none
Receive connector - Allow only one account

    Question

  • I need to create a recieve connector which only allows one domain account the ability to relay externally. The account will authenticate from many different IP's

    I created the connector. If I allow "Exchange Users" in the Permissions Group I am able to relay as that account, including other domain accounts (as expected).

    I tried setting security on the connector Get-ReceiveConnector "EX13CA\External-Relay" | Add-ADPermission -User "DOMAIN\AllowRelayAccount" -ExtenddRights "ms-Exch-SMTP-Accept-Any-Recipient". I then removed the group permission for "Exchange Users". I tried sending mail as AllowRelayAccount and I get  "The Server Response was not available".

    How can I restrict this connector to just a single account?

    Thanks

    Monday, November 7, 2016 6:12 PM

Answers

  • you need to setup authenticated smtp relaying.

    found this...

    prerequisites:

    A mailbox enabled account,
    A group which contains all relay accounts,  example "Relay Accounts"

    start off with adding the right permissions to the receive connectors.
    To allow relaying at the "Default Frontend" receive connector submit to server right assigned to our group "Relay Accounts" no other permissions are required yet.

    The following PowerShell Command will set this right for our group.

    Get-ReceiveConnector "default frontend*" | Add-ADPermission -User "contoso\relay accounts" -ExtendedRights ms-Exch-SMTP-Submit

    For the "Client Proxy" receive connector we need to hand out the actual relay permissions, in our case we allowed the accounts to send from any address to any address but this might be different, see the list below for what each permission gives you.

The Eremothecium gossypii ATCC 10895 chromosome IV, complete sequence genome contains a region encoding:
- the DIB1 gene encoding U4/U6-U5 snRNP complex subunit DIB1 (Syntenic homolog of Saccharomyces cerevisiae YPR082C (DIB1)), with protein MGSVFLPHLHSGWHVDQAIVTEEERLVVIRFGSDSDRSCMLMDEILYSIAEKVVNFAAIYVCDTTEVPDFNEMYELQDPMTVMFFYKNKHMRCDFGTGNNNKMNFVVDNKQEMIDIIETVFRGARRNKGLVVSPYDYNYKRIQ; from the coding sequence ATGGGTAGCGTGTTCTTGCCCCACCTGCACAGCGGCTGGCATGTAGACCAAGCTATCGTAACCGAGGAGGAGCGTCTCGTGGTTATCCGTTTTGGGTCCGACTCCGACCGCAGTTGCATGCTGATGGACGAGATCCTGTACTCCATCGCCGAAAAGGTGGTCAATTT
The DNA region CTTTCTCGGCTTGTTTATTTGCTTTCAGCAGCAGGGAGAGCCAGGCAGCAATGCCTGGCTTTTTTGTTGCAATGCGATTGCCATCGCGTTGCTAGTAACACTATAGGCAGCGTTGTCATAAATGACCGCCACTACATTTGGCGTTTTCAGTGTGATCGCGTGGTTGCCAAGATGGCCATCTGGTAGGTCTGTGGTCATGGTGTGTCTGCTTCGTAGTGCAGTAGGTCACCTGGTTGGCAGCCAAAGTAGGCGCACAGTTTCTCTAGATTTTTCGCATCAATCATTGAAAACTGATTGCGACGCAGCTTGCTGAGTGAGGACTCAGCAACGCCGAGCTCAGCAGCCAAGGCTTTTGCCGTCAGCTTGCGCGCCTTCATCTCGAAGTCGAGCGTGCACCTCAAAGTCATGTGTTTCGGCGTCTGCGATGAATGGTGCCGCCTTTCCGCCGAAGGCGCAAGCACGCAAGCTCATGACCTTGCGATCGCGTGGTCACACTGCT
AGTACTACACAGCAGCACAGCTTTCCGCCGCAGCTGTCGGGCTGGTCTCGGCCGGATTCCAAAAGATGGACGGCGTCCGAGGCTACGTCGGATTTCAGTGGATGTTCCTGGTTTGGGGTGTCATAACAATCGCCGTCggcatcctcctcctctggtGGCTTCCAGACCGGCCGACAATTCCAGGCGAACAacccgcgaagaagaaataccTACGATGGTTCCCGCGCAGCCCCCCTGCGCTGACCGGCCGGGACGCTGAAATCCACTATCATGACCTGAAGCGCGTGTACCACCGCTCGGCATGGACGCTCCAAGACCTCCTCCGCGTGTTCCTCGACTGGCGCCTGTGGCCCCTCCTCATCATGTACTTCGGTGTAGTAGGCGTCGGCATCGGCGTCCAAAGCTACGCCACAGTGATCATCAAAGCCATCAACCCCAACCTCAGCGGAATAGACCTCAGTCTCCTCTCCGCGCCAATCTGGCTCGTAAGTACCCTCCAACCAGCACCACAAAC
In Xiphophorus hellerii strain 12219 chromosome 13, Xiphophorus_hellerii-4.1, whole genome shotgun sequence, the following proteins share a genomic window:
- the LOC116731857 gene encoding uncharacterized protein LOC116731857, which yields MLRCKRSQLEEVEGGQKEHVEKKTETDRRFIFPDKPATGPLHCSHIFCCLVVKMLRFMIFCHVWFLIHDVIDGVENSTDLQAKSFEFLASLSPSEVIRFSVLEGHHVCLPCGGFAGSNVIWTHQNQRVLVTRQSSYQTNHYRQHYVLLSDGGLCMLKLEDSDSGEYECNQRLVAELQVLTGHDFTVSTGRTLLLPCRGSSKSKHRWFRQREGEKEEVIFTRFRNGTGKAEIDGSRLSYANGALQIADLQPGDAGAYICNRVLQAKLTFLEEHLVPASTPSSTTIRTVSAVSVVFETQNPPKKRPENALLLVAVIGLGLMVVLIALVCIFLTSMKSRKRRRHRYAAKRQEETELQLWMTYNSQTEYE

• ms-Exch-SMTP-Submit – allow to submit messages (required permission)
    • ms-Exch-SMTP-Accept-Any-Recipient – allow messages to be sent to email addresses unknown to the local server (known as relaying)
    • ms-Exch-SMTP-Accept-Any-Sender – allow sending as any email address that is unknown to the local organization
    • ms-Exch-SMTP-Accept-Authoritative-Domain-Sender – allow sending as any email address that is constructed with the authoritative domain (in our environment contoso.com)
    • ms-Exch-Accept-Headers-Routing – to keep all routing headers in the email, not required but can be nice for troubleshooting.

    We picked the all of the above options and set the permissions with the next PowerShell command.

    Get-ReceiveConnector "client proxy*" | Add-ADPermission -User "contoso\relay accounts" -ExtendedRights ms-Exch-SMTP-Submit,ms-Exch-SMTP-Accept-Any-Recipient,ms-Exch-SMTP-Accept-Any-Sender,
    ms-Exch-SMTP-Accept-Authoritative-Domain-Sender,ms-Exch-Accept-Headers-Routing

    Ok so we configured the correct permissions now, and that should be enough to allow authenticated relaying of email messages, but reality is that not all devices on our network support NTLM authentication and our TLS encryption.
    For our environment it was an acceptable risk to allow basic authentication, and especially for testing purposes this can be helpful as well.

    To allow basic authentication we needed to alter the "default frontend" security settings from basic authentication only after offering TLS to allow basic authentication always.
    This change can be made using the following PowerShell command

        Get-ReceiveConnector "default frontend*" | Set-ReceiveConnector -AuthMechanism Tls, Integrated, BasicAuth, ExchangeServer

    • Proposed as answer by David Wang_Moderator Tuesday, November 22, 2016 9:13 AM
    • Marked as answer by BTRowdy1 Monday, December 12, 2016 5:00 PM
    Sunday, November 13, 2016 5:29 AM